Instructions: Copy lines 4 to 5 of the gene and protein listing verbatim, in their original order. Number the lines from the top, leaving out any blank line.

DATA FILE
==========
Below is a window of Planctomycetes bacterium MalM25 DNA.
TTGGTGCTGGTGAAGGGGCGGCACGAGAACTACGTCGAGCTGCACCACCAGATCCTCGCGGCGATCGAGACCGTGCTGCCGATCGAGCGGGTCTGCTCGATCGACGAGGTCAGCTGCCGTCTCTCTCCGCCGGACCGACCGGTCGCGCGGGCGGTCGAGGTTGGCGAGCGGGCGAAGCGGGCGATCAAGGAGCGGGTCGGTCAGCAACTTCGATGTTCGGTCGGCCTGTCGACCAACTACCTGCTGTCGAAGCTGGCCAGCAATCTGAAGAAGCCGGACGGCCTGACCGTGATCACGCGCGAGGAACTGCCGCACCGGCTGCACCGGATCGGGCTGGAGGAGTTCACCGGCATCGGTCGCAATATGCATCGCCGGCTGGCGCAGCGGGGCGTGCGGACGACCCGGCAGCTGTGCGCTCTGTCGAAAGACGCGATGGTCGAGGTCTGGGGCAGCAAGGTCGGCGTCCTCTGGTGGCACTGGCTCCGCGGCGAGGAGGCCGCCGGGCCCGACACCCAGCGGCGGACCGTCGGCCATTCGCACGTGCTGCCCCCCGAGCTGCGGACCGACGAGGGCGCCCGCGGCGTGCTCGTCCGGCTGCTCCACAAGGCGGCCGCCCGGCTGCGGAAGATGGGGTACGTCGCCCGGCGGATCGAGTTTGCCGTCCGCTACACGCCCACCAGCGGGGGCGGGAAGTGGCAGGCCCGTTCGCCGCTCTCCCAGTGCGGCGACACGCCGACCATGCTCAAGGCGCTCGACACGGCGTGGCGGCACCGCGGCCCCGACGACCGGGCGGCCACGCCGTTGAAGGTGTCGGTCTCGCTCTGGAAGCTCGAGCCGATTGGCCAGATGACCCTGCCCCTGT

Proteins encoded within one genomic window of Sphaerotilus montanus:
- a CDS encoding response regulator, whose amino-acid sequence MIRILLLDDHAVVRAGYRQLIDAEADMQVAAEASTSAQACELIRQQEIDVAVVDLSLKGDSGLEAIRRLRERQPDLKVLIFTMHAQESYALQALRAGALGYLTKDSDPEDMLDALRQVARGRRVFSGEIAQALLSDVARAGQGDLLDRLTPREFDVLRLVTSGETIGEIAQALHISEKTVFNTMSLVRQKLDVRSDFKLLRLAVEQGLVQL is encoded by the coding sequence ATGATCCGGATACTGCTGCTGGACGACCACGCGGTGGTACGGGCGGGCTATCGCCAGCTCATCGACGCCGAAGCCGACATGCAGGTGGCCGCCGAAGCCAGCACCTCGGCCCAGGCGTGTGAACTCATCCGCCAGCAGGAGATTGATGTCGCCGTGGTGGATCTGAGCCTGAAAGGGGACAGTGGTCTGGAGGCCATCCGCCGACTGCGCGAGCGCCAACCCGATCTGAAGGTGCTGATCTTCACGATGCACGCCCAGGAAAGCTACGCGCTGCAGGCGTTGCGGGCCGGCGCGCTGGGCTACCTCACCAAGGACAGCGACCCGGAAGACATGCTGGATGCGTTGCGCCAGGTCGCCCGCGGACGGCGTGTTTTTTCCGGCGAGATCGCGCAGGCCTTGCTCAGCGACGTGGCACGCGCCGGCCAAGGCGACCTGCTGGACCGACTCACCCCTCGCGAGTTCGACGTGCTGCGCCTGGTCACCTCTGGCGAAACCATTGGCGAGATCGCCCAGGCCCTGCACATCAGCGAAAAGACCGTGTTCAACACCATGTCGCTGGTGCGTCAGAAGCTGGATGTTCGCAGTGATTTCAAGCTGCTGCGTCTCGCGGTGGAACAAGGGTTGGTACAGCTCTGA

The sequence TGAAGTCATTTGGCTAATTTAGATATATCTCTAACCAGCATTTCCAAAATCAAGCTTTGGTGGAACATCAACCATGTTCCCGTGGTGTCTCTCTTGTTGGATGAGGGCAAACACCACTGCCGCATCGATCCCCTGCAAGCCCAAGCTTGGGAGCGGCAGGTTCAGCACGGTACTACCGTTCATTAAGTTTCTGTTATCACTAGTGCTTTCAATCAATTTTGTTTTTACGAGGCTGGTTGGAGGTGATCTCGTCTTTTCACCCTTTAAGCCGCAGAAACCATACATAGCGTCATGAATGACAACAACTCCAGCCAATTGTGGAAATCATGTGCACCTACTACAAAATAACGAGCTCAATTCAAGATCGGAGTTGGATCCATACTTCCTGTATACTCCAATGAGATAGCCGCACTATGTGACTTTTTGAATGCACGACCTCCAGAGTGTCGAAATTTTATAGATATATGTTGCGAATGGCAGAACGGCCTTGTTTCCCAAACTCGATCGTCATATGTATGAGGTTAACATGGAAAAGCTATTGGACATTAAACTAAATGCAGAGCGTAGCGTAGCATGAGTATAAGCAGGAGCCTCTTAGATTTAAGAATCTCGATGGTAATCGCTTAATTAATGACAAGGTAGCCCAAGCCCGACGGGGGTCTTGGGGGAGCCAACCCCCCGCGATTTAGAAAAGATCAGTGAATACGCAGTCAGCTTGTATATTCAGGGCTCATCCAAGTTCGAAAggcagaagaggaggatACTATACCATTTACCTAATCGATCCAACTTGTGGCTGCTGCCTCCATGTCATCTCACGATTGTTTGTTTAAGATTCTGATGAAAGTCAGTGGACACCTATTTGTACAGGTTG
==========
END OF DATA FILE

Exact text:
- a CDS encoding response regulator, whose amino-acid sequence MIRILLLDDHAVVRAGYRQLIDAEADMQVAAEASTSAQACELIRQQEIDVAVVDLSLKGDSGLEAIRRLRERQPDLKVLIFTMHAQESYALQALRAGALGYLTKDSDPEDMLDALRQVARGRRVFSGEIAQALLSDVARAGQGDLLDRLTPREFDVLRLVTSGETIGEIAQALHISEKTVFNTMSLVRQKLDVRSDFKLLRLAVEQGLVQL is encoded by the coding sequence ATGATCCGGATACTGCTGCTGGACGACCACGCGGTGGTACGGGCGGGCTATCGCCAGCTCATCGACGCCGAAGCCGACATGCAGGTGGCCGCCGAAGCCAGCACCTCGGCCCAGGCGTGTGAACTCATCCGCCAGCAGGAGATTGATGTCGCCGTGGTGGATCTGAGCCTGAAAGGGGACAGTGGTCTGGAGGCCATCCGCCGACTGCGCGAGCGCCAACCCGATCTGAAGGTGCTGATCTTCACGATGCACGCCCAGGAAAGCTACGCGCTGCAGGCGTTGCGGGCCGGCGCGCTGGGCTACCTCACCAAGGACAGCGACCCGGAAGACATGCTGGATGCGTTGCGCCAGGTCGCCCGCGGACGGCGTGTTTTTTCCGGCGAGATCGCGCAGGCCTTGCTCAGCGACGTGGCACGCGCCGGCCAAGGCGACCTGCTGGACCGACTCACCCCTCGCGAGTTCGACGTGCTGCGCCTGGTCACCTCTGGCGAAACCATTGGCGAGATCGCCCAGGCCCTGCACATCAGCGAAAAGACCGTGTTCAACACCATGTCGCTGGTGCGTCAGAAGCTGGATGTTCGCAGTGATTTCAAGCTGCTGCGTCTCGCGGTGGAACAAGGGTTGGTACAGCTCTGA

The sequence TGAAGTCATTTGGCTAATTTAGATATATCTCTAACCAGCATTTCCAAAATCAAGCTTTGGTGGAACATCAACCATGTTCCCGTGGTGTCTCTCTTGTTGGATGAGGGCAAACACCACTGCCGCATCGATCCCCTGCAAGCCCAAGCTTGGGAGCGGCAGGTTCAGCACGGTACTACCGTTCATTAAGTTTCTGTTATCACTAGTGCTTTCAATCAATTTTGTTTTTACGAGGCTGGTTGGAGGTGATCTCGTCTTTTCACCCTTTAAGCCGCAGAAACCATACATAGCGTCATGAATGACAACAACTCCAGCCAATTGTGGAAATCATGTGCACCTACTACAAAATAACGAGCTCAATTCAAGATCGGAGTTGGATCCATACTTCCTGTATACTCCAATGAGATAGCCGCACTATGTGACTTTTTGAATGCACGACCTCCAGAGTGTCGAAATTTTATAGATATATGTTGCGAATGGCAGAACGGCCTTGTTTCCCAAACTCGATCGTCATATGTATGAGGTTAACATGGAAAAGCTATTGGACATTAAACTAAATGCAGAGCGTAGCGTAGCATGAGTATAAGCAGGAGCCTCTTAGATTTAAGAATCTCGATGGTAATCGCTTAATTAATGACAAGGTAGCCCAAGCCCGACGGGGGTCTTGGGGGAGCCAACCCCCCGCGATTTAGAAAAGATCAGTGAATACGCAGTCAGCTTGTATATTCAGGGCTCATCCAAGTTCGAAAggcagaagaggaggatACTATACCATTTACCTAATCGATCCAACTTGTGGCTGCTGCCTCCATGTCATCTCACGATTGTTTGTTTAAGATTCTGATGAAAGTCAGTGGACACCTATTTGTACAGGTTG